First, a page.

Q&A: Retrofitting Your Home for Earthquakes

Posted on March 13, 2017


Building resiliency has been a hot topic lately resulting in many discussions about seismic retrofitting vulnerable buildings and homes in many cities – and not just the ones on the West Coast.

Home damaged by Northridge earthquake.

House in Fillmore after the Northridge earthquake, compliments of the Los Angeles Times.

Santa Monica recently passed the most extensive seismic retrofit ordinance that would require not only wood-frame and concrete buildings to be retrofitted, but also steel-frame structures too. Earthquake damage is not just a West Coast issue, the Los Angeles Times recently wrote of how Oklahoma now faces earthquake threats equal to California thanks to man-made temblors.

Keep reading for some frequently asked questions about seismic retrofits and earthquakes:

What is a seismic region?

How do you know if you live in a high seismic region?  FEMA’s website has more information about earthquake risk as well as U.S. seismic hazard maps. You can also call your local building department and ask if you live in Seismic Design Category D, E or F. These categories are classifications assigned to homes and buildings with a high to very high seismic risk.

What is a seismic retrofit?

If you are a homeowner, you are probably wondering what a seismic retrofit is and what it entails. A seismic retrofit is the modification of your home to make it more resistant to seismic activity (such as ground motion or soil failure).

If you are wondering if you need a seismic retrofit for your home, here is a helpful blog post with a checklist to see if your home may need to be retrofitted.

One of the first connections to check in an older home is whether the first-floor framing is anchored to the foundation. This attachment is what helps prevent a home from sliding off the foundation in an earthquake. Our URFP and FRFP retrofit foundation plates are specially designed for locations with limited vertical clearance, such as basement areas or crawl spaces, to anchor the mudsill to the foundation. For more information on the URFP and FRFP plates, click here.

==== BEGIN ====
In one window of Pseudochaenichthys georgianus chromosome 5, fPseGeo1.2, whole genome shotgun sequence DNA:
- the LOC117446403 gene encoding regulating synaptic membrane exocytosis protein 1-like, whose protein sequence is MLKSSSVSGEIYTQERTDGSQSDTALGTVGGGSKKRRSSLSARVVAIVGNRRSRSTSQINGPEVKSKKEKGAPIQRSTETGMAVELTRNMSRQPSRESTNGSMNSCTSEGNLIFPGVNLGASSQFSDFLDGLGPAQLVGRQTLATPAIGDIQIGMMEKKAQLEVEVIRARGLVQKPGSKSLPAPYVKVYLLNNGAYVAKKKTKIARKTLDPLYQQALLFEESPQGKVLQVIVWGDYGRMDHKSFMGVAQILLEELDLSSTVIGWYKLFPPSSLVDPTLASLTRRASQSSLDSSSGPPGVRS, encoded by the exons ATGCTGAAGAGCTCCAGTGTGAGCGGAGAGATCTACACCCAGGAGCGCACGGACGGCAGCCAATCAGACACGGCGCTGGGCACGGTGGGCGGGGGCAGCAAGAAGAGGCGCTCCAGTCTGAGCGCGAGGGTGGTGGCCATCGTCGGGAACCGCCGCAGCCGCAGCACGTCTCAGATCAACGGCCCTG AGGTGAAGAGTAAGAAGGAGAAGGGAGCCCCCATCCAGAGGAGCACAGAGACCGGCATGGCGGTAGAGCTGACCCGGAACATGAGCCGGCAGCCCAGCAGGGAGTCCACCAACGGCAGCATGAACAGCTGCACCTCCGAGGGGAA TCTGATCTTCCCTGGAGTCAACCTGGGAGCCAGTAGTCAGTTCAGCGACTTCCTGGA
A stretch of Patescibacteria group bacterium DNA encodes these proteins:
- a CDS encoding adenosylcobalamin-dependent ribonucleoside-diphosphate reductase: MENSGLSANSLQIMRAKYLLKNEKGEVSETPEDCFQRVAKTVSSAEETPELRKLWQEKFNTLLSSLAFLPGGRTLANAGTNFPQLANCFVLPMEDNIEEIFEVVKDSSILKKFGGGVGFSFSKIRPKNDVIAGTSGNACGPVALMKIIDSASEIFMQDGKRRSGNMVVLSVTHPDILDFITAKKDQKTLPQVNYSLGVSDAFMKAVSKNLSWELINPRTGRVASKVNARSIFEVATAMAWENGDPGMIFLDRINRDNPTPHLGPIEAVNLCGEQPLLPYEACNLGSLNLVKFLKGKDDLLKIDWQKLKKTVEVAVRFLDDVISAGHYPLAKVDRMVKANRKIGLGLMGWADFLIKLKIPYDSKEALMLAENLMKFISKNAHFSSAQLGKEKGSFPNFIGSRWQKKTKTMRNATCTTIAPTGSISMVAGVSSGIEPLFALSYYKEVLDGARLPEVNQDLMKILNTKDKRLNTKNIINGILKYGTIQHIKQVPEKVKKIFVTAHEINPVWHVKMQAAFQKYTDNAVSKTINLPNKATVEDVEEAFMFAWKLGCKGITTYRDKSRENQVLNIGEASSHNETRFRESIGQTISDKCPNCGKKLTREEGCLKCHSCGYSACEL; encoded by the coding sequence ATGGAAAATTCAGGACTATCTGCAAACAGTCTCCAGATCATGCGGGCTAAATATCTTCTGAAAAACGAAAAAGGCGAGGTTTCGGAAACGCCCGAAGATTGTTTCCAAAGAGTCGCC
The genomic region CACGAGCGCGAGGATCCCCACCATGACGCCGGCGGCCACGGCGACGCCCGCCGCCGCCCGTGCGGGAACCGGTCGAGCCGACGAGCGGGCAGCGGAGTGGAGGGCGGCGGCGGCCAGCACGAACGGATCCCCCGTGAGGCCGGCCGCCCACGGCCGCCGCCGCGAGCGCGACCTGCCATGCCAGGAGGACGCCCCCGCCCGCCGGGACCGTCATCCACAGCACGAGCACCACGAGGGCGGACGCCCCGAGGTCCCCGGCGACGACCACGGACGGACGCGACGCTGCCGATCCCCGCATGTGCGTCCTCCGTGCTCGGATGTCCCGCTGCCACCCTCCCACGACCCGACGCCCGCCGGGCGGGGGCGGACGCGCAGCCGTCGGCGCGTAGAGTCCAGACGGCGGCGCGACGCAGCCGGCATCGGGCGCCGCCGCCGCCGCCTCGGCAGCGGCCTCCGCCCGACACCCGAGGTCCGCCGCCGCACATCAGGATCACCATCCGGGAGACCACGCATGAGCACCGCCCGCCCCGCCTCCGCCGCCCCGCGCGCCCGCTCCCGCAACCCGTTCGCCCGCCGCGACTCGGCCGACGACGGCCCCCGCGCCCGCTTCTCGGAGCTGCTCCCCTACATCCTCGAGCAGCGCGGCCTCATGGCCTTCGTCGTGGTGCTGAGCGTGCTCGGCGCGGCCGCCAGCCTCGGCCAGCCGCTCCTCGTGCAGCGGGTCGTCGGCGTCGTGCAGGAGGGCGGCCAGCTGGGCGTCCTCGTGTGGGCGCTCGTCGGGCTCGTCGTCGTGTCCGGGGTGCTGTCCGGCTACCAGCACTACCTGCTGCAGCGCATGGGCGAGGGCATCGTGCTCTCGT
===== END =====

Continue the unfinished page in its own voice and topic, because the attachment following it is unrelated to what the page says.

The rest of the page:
What are the steps to retrofitting my home?

Simpson Strong-Tie Seismic Retrofit Guide

Simpson Strong-Tie Seismic Retrofit Guide

To make things easier for the DIY homeowner, we created a helpful seismic retrofit guide. Here are the main steps:

Evaluate: Inspect your home using the checklist to evaluate the structural integrity of your home. Determining whether you have cripple walls will also determine your retrofit plans.

Sketch a Plan: Sketching an outline of the perimeter wall of your house with indications of where the studs are along with the dimensions will help you determine how much hardware and plywood/OSB you will need.

Seek A Professional: Sometimes, you may need to hire a professional to complete your retrofit. Talking to a licensed structural engineer about design and retrofit solutions can help you

If you find out the region you live in is in Seismic Design Region D, E or F let us know – we have even more resources for you!